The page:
Bakersfield priest’s defamation suits should be dismissed, appeals court says.

Less than a week after settling a defamation suit against the Fresno Roman Catholic Diocese, ex-priest Craig Harrison suffered two defeats at a Fresno-based appeals court.

Less than a week after former Bakersfield-based Roman Catholic Monsignor Craig Harrison settled a defamation suit with the Fresno Catholic Diocese over statements made in connection with an investigation into alleged sexual misconduct, a Fresno appeals court tossed out two others.

Friday, the Fifth District Court of Appeals ruled in two separate but connected defamation suits Harrison filed against monk Justin Gilligan and Catholic activist Stephen Brady ordering Kern County judges to dismiss the suits.


In 2019, Gilligan alleged that he was a victim of sexual advances from Harrison, and he said he witnessed the priest take advantage of children in a sexual manner. He shared his allegations with Bakersfield Police before going public on the information shared with law enforcement.

In response to those allegations, Harrison filed a defamation lawsuit against Gilligan, saying monk’s claims were false and have caused harm. 

Brady – the president of Roman Catholic Faithful Inc., made allegations against Harrison involving sexual misconduct with minors at a press conference in 2019.

Both Gilligan and Brady filed anti-SLAPP motions to dismiss Harrison’s suits, alleging that the priest’s suits were improperly aiming to silence them.

In two separate rulings in 2019 and 2020, Kern County Superior Court judges denied the anti-SLAPP motions.

Shortly after those rulings, Attorneys for Gilligan and Brady appealed to the Fresno-based Fifth District Court of Appeal arguing the trial courts made an error in analyzing whether Harrison was engaging in a “strategic lawsuit against public participation.”

In Friday’s rulings, Fifth District Presiding Justice Brad Hill found that the statements made by Brady and Gilligan were protected under a doctrine known as the fair report privilege.

This legal principle allows individuals to share disseminate statements that were made in a judicial or public proceeding – regardless of the statements’ veracity – so long as the dissemination is accurate to what was said during the proceeding.

In the case of both Brady and Gilligan, Hill – with concurrences from Justices Herbert Levy and Bruce Smith – found that their statements were accurate recitations of information disseminated to law enforcement and Diocese investigators.

In the case of Gilligan, the application of the fair report privilege centered on his discussions with the Bakersfield Police Department relative to Harrison’s alleged misconduct.

“[O]ur analysis considers whether appellant’s press release accurately conveyed the substance of his interview with the Bakersfield police in a manner that would leave the average viewer, reader, or listener to the press release understanding appellant’s statement related to his role in the ongoing investigation,” Hill wrote in a Friday opinion.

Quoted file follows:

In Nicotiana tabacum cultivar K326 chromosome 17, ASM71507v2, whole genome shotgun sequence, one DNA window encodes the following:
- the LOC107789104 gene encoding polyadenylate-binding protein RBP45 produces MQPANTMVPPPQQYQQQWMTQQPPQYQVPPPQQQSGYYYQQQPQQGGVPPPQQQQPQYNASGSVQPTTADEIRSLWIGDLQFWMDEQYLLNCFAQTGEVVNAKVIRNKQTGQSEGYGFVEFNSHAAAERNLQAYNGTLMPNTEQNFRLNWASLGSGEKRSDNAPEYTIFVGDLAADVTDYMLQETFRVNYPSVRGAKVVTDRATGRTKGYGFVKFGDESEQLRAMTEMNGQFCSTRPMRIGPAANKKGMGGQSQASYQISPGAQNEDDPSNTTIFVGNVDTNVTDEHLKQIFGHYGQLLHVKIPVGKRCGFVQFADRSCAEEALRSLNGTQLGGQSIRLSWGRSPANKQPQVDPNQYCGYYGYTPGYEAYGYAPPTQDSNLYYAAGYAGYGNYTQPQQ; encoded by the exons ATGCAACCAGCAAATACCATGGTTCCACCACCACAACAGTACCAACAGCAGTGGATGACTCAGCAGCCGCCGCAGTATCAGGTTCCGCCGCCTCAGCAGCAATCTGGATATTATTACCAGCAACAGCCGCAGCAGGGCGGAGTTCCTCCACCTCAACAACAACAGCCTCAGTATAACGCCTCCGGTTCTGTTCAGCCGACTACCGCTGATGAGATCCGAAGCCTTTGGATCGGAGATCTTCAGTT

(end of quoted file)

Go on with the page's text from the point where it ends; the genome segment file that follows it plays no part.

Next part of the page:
“[Gilligan] makes clear reference to his role in an investigation by the Diocese and his desire to share his experiences in the context of a
broader investigation.”

As to Brady, Hill notes that the Catholic activist expounded greatly on the broader implications of allegations raised in past law enforcement investigations into Harrison as an indictment on the church itself, but that it did not veer into defamation.

“While it is true that Brady’s press conference contained a heavy amount of bluster and pontification, a full review of the event leaves this court with the clear understanding that Brady was railing against the Catholic Church, its hierarchy, and that group’s failure to act upon allegations that it had been informed of nearly 15 years earlier,” Hill wrote.

“The recent resurfacing of complaints against Harrison was certainly the catalyst for Brady’s decision to hold a press conference. However, when the complete press conference is considered, Brady’s publication of the prior accusations and underlying documents were essentially the foothold Brady needed for his broader theories about a Church coverup, alleged payoffs, and general corruption. Thus, throughout his press conference, Brady took pains to repeatedly point out the lack of investigation by himself or anyone else up to that point in time and the possibility that Harrison was being falsely accused or wrongly affected by the improper actions of those above him in the Church.”

In the twin Friday decisions, Hill ordered both cases back to Kern County Superior Court to grant the anti-SLAPP motions filed by Gilligan and Brady, aiming to dismiss the defamation suits by Harrison.

In a statement, Paul Jonna – attorney for both Gilligan and Brady – celebrated the long-sought legal victory.

“We are pleased with the two rulings issued by the Fifth District Court of Appeals finding that Craig Harrison’s separate lawsuits against our clients should both be dismissed under California’s Anti-SLAPP statute.

“California’s Anti-SLAPP statute was intended to dispose of frivolous and baseless lawsuits just like the ones Mr. Harrison filed against our clients. To disincentivize such baseless lawsuits, the Anti-SLAPP statute provides that a prevailing defendant’s attorneys’ fees must be paid by the losing plaintiff. We will now seek to recover from Mr. Harrison the substantial attorneys’ fees that our clients have incurred during this process.”

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